When I was repairing power tools the first thing I learned was, if at first you don’t succeed, get a bigger hammer. (Perhaps you have had dealings with my company.) I decide to bash the rivets out with the nail punch.

I whack away a few times my wife walks in and comes over to see what I’m up to. I note with satisfaction that the rivets are giving way. Then I turn the part over and find out that this is because I’ve managed to totally demolish the plastic housing the rivets are mounted in.

My wife gives me one of those you-idiot looks.

“Life is a process of exploration by which we grow and change,” I say.

“Fine,” she says. “Next time you want to explore the vacuum cleaner, why don’t you just jump up and down on it so we can save ourselves the trouble of spending $35 on new parts.”

Well, there is not much you can say to somebody with an attitude like that. I retreat to the other end of the house to mull things over. Right now my plan is to go to the vacuum store tomorrow and buy some more parts, thereby showing the same indomitable persistence that got this country into Vietnam.

In the meantime, trying to get a different perspective on the situation, I begin reading a book that my wife got for Christmas, which, if anything, makes me feel worse. The book is Living Out Loud by Anna Quindlen, the recently retired New York Times columnist.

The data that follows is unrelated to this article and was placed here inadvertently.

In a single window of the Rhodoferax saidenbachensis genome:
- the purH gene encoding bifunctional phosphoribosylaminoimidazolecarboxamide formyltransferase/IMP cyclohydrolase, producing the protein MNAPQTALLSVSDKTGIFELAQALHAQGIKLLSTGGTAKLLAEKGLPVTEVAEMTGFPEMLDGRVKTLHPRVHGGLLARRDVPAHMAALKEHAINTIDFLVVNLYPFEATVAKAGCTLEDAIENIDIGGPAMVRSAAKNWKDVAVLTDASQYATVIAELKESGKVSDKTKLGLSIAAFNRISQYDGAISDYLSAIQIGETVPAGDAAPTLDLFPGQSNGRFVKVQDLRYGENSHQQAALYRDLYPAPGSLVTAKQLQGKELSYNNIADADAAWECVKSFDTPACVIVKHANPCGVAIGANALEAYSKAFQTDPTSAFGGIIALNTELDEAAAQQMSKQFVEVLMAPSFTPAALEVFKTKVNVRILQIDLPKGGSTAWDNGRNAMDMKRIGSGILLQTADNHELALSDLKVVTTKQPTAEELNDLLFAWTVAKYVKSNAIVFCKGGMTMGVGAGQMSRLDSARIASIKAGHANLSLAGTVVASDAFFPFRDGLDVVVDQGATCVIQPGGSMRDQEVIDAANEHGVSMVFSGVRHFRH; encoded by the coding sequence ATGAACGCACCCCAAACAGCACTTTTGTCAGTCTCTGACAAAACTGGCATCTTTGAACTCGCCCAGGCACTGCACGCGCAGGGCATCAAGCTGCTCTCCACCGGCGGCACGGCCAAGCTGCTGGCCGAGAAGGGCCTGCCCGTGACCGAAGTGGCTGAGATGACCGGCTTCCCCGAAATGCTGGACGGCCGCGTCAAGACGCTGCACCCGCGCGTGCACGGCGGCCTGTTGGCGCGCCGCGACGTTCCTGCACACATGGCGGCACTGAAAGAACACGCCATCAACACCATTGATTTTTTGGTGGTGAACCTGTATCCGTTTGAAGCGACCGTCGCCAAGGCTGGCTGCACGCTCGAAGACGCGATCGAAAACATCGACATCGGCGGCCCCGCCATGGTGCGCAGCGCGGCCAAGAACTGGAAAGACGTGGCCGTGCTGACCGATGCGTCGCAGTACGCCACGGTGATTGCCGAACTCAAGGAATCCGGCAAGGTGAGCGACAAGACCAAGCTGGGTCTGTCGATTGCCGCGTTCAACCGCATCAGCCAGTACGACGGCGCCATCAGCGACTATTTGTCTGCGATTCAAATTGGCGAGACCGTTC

I did not regularly read Anna Quindlen’s column when it appeared in the paper. I have nothing against her; she is a fine writer. It’s just that she is so . . . female.

I say this not out of casual sexism but rather out of considered, thoughtful prejudice. There are certain womanly patterns of thought that are opaque to the male mind, and enthusiasms that strike a man as, well, silly. Example: Anna gets up at 5:30 AM to watch royal weddings and spends the whole day eating peanut M&Ms, crying at the exchange of vows, and calling up her friends and saying, “Is this great or what?” Sheesh.

But she does have a way of getting to you sometimes. One of the columns reprinted in the book talks about the difference between the Husband and the Boyfriend, Quindlen’s two chief male categories. Husbands are dependable but boring, Boyfriends are dashing but flakes. Recalling Gone With the Wind, she describes Ashley Wilkes as a Husband, Rhett Butler as a Boyfriend. Rhett Butler, you’ll remember, is the guy played by Clark Gable. You can see where this is going, and it ain’t pretty.

Reading this gives me pause. Notwithstanding the occasional setback with household appliances, I consider myself a pretty handy guy. At one time I thought this was an advantage. I know guys who couldn’t screw in a light bulb without shorting out half the north side. I felt superior.

Now I have a terrible moment of self-revelation. My God, I’m a Husband after all. Instead of handiness I should have been working on a mustache and a rakish wink.

What’s more, judging by the experience of the last two hours, not only am I a Husband, I am an inept Husband. My wife, to be sure, thinks my attempts at being Mr. Fixit are cute, provided they don’t cost any money.

In my heart I know Anna Quindlen is right. Ladies love outlaws. No man with any romance in him can stand to think his chief claim to female admiration is that he is a good provider.

I am disconsolate for some minutes. Then I think: hey, you do what you can. I am 37 years old. I will play to my strengths. Tomorrow I will fix that vacuum cleaner or die.

Art accompanying story in printed newspaper (not available in this archive): illustration/Kurt Mitchell.